I'm glad Tanya knows how to cook from scratch or we'd really be in trouble. Food keeps getting more expensive and Tanya's little paycheck barely covers rent. Our savings are almost gone, eaten away like rats are in the bank nibbling at the edges. I hoped that it would stretch longer but the interest rate is under 1%; inflation alone is dissolving our savings every day. What happens when its all gone, how will we pay for clothes and utilities and gas for the car?

I step inside, and lock the door. Finally in my castle, where I don't feel like the king any longer. Olivia is in her room doing homework and Travis is at school practicing for football. Tanya is in the kitchen and doesn't hear me come in. I step around the corner and see her, stirring the spaghetti sauce. It smells great. She looks great, I still can't figure out why she even wanted me in the first place. She turns and spots me and smiles, a little tired.

She doesn't ask me how it went any more. She knows, I guess. She knows nobody wants me. I talk to here about the kids and how her job was and all the things she's been holding inside, waiting for me to come home. All the while I watch her and wonder. Did I see a flicker of contempt in her eyes? A moment of doubt? Does she think I'm not really trying? Does she think a better man would have found a job by now?

I go back to our room and change, considering a shower. It wasn't so hot today but I'm still a little grimy from the day. I look over at the locked case holding my old pistol. I should pawn the thing, sell it on Craigslist or something, but today I'm glad its there. I look at the case a long time.


Some people see economic news as political leverage, as a tool to shift the balance of power. Some people are even cheered when they see bad news when their opponent's party is in power. I cannot. I know what its like to look and look and look for work, day after day. I know what it feels like to be rejected for months on end, what it does to your soul.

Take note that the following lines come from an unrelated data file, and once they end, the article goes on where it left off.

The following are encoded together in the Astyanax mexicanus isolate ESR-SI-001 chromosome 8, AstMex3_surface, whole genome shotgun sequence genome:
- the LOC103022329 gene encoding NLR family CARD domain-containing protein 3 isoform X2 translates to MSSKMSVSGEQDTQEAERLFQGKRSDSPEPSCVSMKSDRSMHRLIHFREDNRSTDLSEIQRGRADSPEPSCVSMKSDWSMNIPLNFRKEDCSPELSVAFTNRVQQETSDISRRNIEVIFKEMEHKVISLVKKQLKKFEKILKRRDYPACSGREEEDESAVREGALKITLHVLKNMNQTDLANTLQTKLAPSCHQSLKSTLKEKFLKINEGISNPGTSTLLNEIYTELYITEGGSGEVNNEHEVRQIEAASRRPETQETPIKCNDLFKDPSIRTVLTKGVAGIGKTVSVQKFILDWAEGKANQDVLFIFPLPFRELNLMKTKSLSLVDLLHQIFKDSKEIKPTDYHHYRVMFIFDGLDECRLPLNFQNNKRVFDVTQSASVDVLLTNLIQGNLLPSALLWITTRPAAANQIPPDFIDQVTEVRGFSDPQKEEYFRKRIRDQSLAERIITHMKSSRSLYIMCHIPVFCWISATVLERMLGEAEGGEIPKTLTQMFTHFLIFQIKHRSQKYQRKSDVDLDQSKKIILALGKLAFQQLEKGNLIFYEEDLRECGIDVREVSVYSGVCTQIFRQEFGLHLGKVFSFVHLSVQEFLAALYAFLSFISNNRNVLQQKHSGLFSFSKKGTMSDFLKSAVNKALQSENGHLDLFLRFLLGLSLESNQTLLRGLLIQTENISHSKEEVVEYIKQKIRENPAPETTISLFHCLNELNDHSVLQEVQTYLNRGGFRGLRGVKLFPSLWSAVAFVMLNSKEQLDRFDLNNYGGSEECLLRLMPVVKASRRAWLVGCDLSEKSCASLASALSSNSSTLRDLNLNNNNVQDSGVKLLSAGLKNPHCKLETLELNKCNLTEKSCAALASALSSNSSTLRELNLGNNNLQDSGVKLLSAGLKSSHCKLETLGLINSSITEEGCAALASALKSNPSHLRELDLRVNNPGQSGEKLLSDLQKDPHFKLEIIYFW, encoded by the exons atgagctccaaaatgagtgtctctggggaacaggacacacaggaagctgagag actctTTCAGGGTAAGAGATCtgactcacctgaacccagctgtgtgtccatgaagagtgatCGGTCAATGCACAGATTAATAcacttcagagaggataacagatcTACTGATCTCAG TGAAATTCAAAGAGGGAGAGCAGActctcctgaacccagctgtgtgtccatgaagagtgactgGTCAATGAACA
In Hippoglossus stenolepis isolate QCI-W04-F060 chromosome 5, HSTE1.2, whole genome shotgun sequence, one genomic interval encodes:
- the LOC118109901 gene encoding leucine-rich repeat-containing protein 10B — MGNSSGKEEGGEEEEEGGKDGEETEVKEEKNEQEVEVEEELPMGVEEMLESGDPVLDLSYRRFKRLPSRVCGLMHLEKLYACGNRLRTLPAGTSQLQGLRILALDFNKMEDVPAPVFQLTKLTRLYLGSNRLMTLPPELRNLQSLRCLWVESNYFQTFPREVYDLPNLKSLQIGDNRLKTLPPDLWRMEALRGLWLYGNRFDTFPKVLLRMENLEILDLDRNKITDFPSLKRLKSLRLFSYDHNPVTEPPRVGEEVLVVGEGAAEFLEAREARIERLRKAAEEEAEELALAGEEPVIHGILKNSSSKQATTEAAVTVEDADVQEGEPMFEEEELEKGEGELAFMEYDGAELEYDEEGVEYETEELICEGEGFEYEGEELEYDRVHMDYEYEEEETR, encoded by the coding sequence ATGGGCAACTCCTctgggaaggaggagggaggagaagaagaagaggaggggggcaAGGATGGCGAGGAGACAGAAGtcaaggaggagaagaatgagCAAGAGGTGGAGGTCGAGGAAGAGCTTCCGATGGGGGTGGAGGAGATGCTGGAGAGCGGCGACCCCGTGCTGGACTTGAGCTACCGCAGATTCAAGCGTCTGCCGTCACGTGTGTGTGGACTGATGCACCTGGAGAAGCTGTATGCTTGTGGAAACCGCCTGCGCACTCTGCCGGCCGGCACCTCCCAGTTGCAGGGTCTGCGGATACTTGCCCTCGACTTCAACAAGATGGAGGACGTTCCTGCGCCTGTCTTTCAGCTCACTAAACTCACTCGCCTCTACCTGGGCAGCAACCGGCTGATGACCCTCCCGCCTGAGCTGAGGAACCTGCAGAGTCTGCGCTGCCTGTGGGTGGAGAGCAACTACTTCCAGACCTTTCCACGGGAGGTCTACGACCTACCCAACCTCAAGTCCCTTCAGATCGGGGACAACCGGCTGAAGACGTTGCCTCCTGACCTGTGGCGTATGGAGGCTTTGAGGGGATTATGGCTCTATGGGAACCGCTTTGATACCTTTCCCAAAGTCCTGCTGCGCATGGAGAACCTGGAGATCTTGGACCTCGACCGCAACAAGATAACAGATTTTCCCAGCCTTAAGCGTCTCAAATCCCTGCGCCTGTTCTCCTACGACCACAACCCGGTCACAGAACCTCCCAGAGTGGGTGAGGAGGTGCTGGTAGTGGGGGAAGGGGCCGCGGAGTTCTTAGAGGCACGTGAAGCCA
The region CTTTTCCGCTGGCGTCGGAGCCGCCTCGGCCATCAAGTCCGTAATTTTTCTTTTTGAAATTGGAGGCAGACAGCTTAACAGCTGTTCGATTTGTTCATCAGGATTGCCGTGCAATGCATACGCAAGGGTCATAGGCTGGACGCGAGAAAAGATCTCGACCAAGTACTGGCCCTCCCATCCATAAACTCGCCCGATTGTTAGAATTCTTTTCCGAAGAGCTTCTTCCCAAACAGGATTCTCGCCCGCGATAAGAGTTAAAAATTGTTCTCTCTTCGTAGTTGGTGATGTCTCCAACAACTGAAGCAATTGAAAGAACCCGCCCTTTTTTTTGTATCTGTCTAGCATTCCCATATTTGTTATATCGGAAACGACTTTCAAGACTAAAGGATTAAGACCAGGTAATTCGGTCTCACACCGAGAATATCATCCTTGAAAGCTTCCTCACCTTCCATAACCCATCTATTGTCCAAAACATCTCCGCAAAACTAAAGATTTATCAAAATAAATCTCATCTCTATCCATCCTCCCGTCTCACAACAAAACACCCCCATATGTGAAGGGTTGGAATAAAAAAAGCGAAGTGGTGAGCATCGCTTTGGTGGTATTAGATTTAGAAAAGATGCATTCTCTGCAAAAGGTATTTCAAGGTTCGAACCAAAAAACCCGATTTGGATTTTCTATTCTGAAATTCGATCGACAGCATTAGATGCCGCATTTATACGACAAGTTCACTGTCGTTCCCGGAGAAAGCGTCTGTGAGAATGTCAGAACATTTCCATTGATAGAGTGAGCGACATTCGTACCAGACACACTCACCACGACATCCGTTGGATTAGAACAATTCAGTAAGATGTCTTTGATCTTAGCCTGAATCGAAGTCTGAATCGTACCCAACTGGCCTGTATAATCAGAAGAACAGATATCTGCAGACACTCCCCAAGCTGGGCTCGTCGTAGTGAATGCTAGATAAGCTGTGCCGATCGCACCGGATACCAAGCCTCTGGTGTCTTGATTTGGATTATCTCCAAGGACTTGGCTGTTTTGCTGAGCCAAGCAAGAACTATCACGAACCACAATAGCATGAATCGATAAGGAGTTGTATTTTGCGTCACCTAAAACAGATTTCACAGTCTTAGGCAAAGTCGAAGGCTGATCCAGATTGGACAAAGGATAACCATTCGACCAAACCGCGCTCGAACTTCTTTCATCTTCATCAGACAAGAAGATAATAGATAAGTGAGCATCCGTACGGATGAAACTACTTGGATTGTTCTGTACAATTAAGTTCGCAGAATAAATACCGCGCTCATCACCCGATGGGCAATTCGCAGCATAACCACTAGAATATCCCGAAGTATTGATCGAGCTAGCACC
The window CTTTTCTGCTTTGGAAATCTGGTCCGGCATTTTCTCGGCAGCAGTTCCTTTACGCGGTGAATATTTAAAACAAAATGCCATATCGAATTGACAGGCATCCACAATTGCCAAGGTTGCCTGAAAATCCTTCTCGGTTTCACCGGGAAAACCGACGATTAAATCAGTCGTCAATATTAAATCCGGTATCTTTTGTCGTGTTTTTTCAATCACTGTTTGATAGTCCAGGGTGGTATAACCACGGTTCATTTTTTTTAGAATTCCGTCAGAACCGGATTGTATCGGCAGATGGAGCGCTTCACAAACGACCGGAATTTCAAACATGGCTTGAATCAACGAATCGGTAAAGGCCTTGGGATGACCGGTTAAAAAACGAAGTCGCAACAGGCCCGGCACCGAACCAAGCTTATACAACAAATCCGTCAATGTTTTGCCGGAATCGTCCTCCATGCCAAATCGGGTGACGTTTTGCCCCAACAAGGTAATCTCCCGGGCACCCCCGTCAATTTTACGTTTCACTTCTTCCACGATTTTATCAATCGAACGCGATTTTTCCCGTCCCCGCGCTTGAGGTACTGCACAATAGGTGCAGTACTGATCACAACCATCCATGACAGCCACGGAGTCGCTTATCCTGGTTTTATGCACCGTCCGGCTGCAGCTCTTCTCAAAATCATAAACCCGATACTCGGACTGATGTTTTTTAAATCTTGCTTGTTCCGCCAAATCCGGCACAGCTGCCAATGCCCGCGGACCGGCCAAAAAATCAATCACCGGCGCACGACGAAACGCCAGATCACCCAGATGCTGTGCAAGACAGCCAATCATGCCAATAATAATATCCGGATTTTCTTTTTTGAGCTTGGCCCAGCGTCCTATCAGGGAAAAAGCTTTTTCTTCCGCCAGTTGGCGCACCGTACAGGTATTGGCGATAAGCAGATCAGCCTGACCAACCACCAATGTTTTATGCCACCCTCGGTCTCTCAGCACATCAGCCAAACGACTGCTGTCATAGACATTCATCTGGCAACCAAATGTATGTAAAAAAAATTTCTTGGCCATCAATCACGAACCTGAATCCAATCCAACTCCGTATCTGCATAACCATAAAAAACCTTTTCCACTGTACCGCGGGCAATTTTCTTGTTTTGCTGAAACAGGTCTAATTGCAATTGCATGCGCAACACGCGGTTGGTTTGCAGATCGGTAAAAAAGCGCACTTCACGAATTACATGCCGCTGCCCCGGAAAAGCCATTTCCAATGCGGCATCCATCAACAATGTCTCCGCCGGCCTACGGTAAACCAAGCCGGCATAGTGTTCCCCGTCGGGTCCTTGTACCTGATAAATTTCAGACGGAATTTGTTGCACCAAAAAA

That 8.1% is just a number, its a piece of raw data, but what it represents is hell for the people looking for work. Its been over three years now, three years of unemployment this high. At this point nearly a third of Americans are without a job, not 8%. There are so many people out of the workforce that the real count is far higher than the number presently collecting unemployment and on the official count.

Unemployment for young people is higher than 12% for three months now (and, if you count those who haven't been able to find a job or gave up, its nearly 20%). That's not just a statistic, its lives without independence, without a future. Every month that goes by, more people enter the workforce without the ability to begin their careers, without the ability to gain experience, to produce, provide, and have a hope of building their lives.

I don't care who gets the political credit for turning this around. I don't care what economic theory is credited or what happens to academics and politicians. I want this to stop, because it is a horrible burden on the backs of everyone looking for work. Men who cannot provide for their families, women who cannot feed their children, children who cannot get educated, it is a terrible, terrible thing for families and single people alike. Small wonder suicide among men is on the rise. Small wonder families break up, marriages shatter. The number one cause of arguments in a marriage is money, we're told.

I understand wanting to fix all the other things in the world. I get that some women think contraception through insurance is a terribly important thing. But lets get to work first, okay? Lets get this country working again, then we can take a look at these other issues. Deal?